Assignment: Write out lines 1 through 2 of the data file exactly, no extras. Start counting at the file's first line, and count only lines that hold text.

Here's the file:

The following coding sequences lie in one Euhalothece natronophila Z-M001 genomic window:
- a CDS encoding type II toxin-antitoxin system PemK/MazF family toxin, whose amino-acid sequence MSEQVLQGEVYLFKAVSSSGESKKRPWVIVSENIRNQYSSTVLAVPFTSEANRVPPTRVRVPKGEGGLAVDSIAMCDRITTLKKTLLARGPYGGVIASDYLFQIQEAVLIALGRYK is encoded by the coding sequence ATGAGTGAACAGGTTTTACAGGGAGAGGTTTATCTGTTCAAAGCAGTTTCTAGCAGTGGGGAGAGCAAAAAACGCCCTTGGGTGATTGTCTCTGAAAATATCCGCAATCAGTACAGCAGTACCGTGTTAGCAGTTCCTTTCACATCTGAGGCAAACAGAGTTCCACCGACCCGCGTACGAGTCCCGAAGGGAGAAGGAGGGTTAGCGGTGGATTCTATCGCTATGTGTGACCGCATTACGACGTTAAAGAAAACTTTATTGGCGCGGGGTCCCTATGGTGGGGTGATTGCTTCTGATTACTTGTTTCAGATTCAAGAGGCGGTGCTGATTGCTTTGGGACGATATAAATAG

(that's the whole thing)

The following coding sequences lie in one Euhalothece natronophila Z-M001 genomic window:
- a CDS encoding type II toxin-antitoxin system PemK/MazF family toxin, whose amino-acid sequence MSEQVLQGEVYLFKAVSSSGESKKRPWVIVSENIRNQYSSTVLAVPFTSEANRVPPTRVRVPKGEGGLAVDSIAMCDRITTLKKTLLARGPYGGVIASDYLFQIQEAVLIALGRYK is encoded by the coding sequence ATGAGTGAACAGGTTTTACAGGGAGAGGTTTATCTGTTCAAAGCAGTTTCTAGCAGTGGGGAGAGCAAAAAACGCCCTTGGGTGATTGTCTCTGAAAATATCCGCAATCAGTACAGCAGTACCGTGTTAGCAGTTCCTTTCACATCTGAGGCAAACAGAGTTCCACCGACCCGCGTACGAGTCCCGAAGGGAGAAGGAGGGTTAGCGGTGGATTCTATCGCTATGTGTGACCGCATTACGACGTTAAAGAAAACTTTATTGGCGCGGGGTCCCTATGGTGGGGTGATTGCTTCTGATTACTTGTTTCAGATTCAAGAGGCGGTGCTGATTGCTTTGGGACGATATAAATAG